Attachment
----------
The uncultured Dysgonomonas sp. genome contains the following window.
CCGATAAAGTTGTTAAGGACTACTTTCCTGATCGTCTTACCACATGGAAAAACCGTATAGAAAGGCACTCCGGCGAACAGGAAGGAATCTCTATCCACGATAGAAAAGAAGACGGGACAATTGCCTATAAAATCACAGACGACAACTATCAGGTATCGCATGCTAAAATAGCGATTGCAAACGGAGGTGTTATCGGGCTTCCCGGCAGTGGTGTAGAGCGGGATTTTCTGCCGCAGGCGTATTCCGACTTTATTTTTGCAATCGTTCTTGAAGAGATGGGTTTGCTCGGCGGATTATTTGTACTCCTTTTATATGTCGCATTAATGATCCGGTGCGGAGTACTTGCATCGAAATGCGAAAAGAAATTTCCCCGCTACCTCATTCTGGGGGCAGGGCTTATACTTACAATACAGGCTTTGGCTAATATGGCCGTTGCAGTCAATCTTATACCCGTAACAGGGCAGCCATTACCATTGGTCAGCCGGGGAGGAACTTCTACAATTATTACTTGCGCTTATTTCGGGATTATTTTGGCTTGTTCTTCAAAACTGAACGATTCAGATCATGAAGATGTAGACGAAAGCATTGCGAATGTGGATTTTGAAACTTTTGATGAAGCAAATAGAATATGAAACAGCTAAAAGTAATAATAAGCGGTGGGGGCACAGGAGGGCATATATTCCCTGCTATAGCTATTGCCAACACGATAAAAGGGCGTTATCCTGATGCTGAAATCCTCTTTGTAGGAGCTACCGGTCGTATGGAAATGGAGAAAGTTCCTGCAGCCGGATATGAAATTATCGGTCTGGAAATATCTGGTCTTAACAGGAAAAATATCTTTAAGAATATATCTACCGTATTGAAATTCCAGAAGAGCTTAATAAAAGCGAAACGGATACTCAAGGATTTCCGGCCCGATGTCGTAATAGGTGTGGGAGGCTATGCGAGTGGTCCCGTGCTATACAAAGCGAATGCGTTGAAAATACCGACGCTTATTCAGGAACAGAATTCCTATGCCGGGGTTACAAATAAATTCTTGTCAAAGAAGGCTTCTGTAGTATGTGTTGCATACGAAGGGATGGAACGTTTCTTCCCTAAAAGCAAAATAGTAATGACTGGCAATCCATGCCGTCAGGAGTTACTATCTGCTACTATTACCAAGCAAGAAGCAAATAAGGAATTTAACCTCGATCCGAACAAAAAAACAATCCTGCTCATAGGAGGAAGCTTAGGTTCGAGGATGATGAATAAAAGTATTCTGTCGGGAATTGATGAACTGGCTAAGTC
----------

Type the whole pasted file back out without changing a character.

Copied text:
The uncultured Dysgonomonas sp. genome contains the following window.
CCGATAAAGTTGTTAAGGACTACTTTCCTGATCGTCTTACCACATGGAAAAACCGTATAGAAAGGCACTCCGGCGAACAGGAAGGAATCTCTATCCACGATAGAAAAGAAGACGGGACAATTGCCTATAAAATCACAGACGACAACTATCAGGTATCGCATGCTAAAATAGCGATTGCAAACGGAGGTGTTATCGGGCTTCCCGGCAGTGGTGTAGAGCGGGATTTTCTGCCGCAGGCGTATTCCGACTTTATTTTTGCAATCGTTCTTGAAGAGATGGGTTTGCTCGGCGGATTATTTGTACTCCTTTTATATGTCGCATTAATGATCCGGTGCGGAGTACTTGCATCGAAATGCGAAAAGAAATTTCCCCGCTACCTCATTCTGGGGGCAGGGCTTATACTTACAATACAGGCTTTGGCTAATATGGCCGTTGCAGTCAATCTTATACCCGTAACAGGGCAGCCATTACCATTGGTCAGCCGGGGAGGAACTTCTACAATTATTACTTGCGCTTATTTCGGGATTATTTTGGCTTGTTCTTCAAAACTGAACGATTCAGATCATGAAGATGTAGACGAAAGCATTGCGAATGTGGATTTTGAAACTTTTGATGAAGCAAATAGAATATGAAACAGCTAAAAGTAATAATAAGCGGTGGGGGCACAGGAGGGCATATATTCCCTGCTATAGCTATTGCCAACACGATAAAAGGGCGTTATCCTGATGCTGAAATCCTCTTTGTAGGAGCTACCGGTCGTATGGAAATGGAGAAAGTTCCTGCAGCCGGATATGAAATTATCGGTCTGGAAATATCTGGTCTTAACAGGAAAAATATCTTTAAGAATATATCTACCGTATTGAAATTCCAGAAGAGCTTAATAAAAGCGAAACGGATACTCAAGGATTTCCGGCCCGATGTCGTAATAGGTGTGGGAGGCTATGCGAGTGGTCCCGTGCTATACAAAGCGAATGCGTTGAAAATACCGACGCTTATTCAGGAACAGAATTCCTATGCCGGGGTTACAAATAAATTCTTGTCAAAGAAGGCTTCTGTAGTATGTGTTGCATACGAAGGGATGGAACGTTTCTTCCCTAAAAGCAAAATAGTAATGACTGGCAATCCATGCCGTCAGGAGTTACTATCTGCTACTATTACCAAGCAAGAAGCAAATAAGGAATTTAACCTCGATCCGAACAAAAAAACAATCCTGCTCATAGGAGGAAGCTTAGGTTCGAGGATGATGAATAAAAGTATTCTGTCGGGAATTGATGAACTGGCTAAGTC